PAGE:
Looking back, what's one thing you wish you had known as you set off on your journey?
When I actually did sell the business to someone else a year later, I thought that I’d be involved for a longer period of time than it turned out to be. I should have known that I was going to need to separate and the new owner was going to want to be on her own faster. I was disappointed because the business had grounded me and had given me a sense of purpose. It provided a structure that I feel I’m missing right now. Yet, at the same time, it was also a big weight off my shoulders, and now I really had the opportunity to do something different.
What was the secret to reaching your previous goals?
You have to be willing to take risks, but you have to know how much risk you can handle emotionally and financially so that you take wise risks.
If the risk involves your livelihood, a wise risk means knowing that you have something to fall back on so you’re not putting in the whole kitchen sink. If it’s an emotional risk, it means knowing yourself and how much you can handle because people are going to be nervous for you. You have to be strong enough to pursue your goal despite this because others’ fears can throw you off course.
How do you make time for your dream?
For me, my quest is finding a purpose and a way to still feel relevant. I have all the time in the world. My quest is to decide what to do with the time. I’m starting small, testing out different things to see how they feel. I’m weaving again, playing with my beads, making jewelry, and I’ve taken a drawing class.
How has your journey continued to evolve?
I always come back to my love of making things. For instance, when I was feeling discouraged about selling the business, I kept coming back to that passion for creating. I’ve developed a website and I’m selling my wares.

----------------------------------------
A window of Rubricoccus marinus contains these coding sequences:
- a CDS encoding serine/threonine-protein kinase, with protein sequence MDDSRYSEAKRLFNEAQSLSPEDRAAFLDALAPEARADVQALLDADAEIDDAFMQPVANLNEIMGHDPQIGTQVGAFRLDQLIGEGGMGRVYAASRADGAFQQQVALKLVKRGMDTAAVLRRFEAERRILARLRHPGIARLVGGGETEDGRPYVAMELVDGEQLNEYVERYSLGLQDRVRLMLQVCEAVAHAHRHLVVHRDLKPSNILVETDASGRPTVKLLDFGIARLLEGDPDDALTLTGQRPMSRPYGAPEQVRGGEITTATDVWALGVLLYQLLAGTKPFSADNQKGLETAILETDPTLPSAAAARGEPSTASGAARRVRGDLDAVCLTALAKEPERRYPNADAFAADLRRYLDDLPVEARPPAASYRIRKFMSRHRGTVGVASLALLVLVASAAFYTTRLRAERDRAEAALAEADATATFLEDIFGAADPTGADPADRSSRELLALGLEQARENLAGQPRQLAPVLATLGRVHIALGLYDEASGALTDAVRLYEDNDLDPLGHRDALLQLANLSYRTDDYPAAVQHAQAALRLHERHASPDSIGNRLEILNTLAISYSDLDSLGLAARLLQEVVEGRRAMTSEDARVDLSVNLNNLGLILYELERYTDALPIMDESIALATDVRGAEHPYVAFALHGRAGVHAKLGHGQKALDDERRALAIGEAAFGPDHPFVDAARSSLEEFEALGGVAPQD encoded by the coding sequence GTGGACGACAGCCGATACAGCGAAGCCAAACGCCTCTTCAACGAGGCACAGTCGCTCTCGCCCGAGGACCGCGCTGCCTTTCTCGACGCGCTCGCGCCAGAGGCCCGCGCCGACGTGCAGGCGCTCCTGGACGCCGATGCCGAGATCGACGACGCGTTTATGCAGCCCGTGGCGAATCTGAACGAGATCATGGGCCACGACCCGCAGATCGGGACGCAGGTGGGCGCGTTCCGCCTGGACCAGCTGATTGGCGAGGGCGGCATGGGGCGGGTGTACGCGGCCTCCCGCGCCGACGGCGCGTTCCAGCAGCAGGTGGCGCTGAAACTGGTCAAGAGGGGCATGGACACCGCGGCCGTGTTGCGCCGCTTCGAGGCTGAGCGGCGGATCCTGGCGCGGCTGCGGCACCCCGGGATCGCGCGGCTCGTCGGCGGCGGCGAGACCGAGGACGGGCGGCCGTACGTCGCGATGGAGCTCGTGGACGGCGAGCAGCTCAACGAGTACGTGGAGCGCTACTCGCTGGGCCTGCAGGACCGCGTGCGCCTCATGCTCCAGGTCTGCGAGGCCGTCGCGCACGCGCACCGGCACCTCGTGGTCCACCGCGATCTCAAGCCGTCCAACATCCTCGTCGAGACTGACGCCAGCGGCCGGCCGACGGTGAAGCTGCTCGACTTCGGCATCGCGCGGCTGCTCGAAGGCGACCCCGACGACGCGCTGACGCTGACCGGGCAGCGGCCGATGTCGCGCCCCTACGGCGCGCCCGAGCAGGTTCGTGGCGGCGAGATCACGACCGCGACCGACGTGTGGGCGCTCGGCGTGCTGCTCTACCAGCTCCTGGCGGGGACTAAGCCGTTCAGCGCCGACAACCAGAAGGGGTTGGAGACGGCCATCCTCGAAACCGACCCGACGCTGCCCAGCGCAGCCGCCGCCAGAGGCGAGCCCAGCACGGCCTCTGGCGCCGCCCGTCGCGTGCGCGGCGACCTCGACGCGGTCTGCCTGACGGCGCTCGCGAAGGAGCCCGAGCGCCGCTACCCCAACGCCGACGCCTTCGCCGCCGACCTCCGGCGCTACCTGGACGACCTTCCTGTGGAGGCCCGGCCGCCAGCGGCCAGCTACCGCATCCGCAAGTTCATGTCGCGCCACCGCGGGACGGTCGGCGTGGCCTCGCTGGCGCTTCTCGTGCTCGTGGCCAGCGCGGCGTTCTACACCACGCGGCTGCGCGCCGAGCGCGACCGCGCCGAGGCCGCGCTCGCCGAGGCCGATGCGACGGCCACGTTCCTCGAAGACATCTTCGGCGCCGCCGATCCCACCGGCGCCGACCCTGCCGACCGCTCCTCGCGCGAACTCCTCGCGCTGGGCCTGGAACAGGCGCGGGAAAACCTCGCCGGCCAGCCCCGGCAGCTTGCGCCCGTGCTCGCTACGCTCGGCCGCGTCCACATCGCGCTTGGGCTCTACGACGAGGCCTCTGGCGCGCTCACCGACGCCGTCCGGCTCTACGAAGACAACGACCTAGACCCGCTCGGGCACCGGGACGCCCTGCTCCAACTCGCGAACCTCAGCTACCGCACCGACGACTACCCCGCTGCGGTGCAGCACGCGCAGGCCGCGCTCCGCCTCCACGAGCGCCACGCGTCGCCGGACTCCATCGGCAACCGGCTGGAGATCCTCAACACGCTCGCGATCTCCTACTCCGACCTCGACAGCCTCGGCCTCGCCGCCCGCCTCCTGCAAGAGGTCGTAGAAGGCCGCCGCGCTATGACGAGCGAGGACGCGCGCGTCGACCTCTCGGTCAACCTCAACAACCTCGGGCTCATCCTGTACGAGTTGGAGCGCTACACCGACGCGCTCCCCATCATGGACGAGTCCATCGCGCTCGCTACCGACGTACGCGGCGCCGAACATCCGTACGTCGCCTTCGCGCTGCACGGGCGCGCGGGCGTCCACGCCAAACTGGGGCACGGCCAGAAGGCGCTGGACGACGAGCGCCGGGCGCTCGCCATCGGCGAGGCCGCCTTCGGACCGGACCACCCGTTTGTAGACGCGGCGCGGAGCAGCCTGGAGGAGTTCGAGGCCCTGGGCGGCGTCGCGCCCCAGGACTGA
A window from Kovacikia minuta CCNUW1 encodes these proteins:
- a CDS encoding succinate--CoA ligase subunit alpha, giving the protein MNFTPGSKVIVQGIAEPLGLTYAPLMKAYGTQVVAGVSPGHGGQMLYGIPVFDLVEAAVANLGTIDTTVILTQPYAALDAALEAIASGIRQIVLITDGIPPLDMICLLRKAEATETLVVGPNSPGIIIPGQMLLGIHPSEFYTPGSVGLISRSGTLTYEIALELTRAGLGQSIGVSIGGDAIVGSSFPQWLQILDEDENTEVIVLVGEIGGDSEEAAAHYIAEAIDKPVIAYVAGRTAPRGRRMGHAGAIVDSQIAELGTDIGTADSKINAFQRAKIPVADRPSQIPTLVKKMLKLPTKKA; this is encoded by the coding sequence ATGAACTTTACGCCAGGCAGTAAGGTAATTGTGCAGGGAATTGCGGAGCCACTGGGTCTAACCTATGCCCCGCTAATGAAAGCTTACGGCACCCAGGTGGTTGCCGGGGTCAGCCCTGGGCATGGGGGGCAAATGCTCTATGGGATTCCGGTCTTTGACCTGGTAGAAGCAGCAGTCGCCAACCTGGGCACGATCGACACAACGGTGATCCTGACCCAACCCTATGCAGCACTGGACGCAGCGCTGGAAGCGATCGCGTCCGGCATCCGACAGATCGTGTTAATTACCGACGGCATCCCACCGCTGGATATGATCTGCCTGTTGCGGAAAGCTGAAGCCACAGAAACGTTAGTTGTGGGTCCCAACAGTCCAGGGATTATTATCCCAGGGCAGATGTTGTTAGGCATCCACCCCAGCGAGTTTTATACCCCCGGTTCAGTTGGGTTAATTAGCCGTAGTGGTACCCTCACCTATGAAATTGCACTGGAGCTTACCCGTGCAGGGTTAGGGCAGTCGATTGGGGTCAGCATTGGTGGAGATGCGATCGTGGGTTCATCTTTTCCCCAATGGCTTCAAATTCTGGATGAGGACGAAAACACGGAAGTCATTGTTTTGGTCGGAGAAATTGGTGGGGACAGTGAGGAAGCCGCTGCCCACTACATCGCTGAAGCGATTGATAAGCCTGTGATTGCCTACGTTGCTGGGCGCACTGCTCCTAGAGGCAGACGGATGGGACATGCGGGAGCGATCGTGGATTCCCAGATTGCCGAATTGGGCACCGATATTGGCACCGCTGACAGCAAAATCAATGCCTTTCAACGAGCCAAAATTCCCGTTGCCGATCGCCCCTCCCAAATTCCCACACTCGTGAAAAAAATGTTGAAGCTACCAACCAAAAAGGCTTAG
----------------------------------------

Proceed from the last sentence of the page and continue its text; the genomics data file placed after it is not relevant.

I’ve taught some friends to weave, and I’ll be teaching a couple of classes in knitting and weaving this winter in Tucson, Arizona, where my husband and I bought a condo. This is the second winter we’re spending there.
Starting in the spring of 2009, I’ll offer classes at my studio in Stoneham, Mass., for people who are interested in exploring the creative possibilities of knitting and weaving, so we can learn and create together. I also have an idea for a book.
Is there anything or anyone that has sustained you?
What sustains me in my creative life are other creative people. When I attend a concert or a dance performance or see a wonderful art show, I witness others who have given themselves over to their creative quests because it’s something I never really allowed myself to pursue. I was always pursuing half business and half creative. I like to think of myself as part of that group now.
What's the best advice for your quest that you've received?
Over breakfast with a friend, I was fretting that though I have lots of ideas, I have no clear direction, don’t know where any of this is leading, and don’t know what I really want to do. She assured me that my quest will evolve. If I am patient and let it unfold in the fullness of time, it will become clear. Life itself is sort of all one big quest, isn’t it?
Is there anything else that you’d like to share?
It’s the strong feeling that I have about wanting to become part of a creative community again. Part of my quest is to find a creative community for myself and try to do something useful within it.
I have this idea to develop a market for crafts as a means of fundraising for charities. This December, some friends and I organized a small fair and donated a percentage of sales to Heifer International. I’d like to explore this idea further and develop a group who would do craft shows in conjunction with corporations and organizations as fundraising events.
Right now, all of these ideas are evolving. We’ll see what happens!
To get in touch with Judith, you can visit her website or call her at 800.401.1577.
Your Next Quest continued the conversation with Judith in October 2010.
Click here for an update.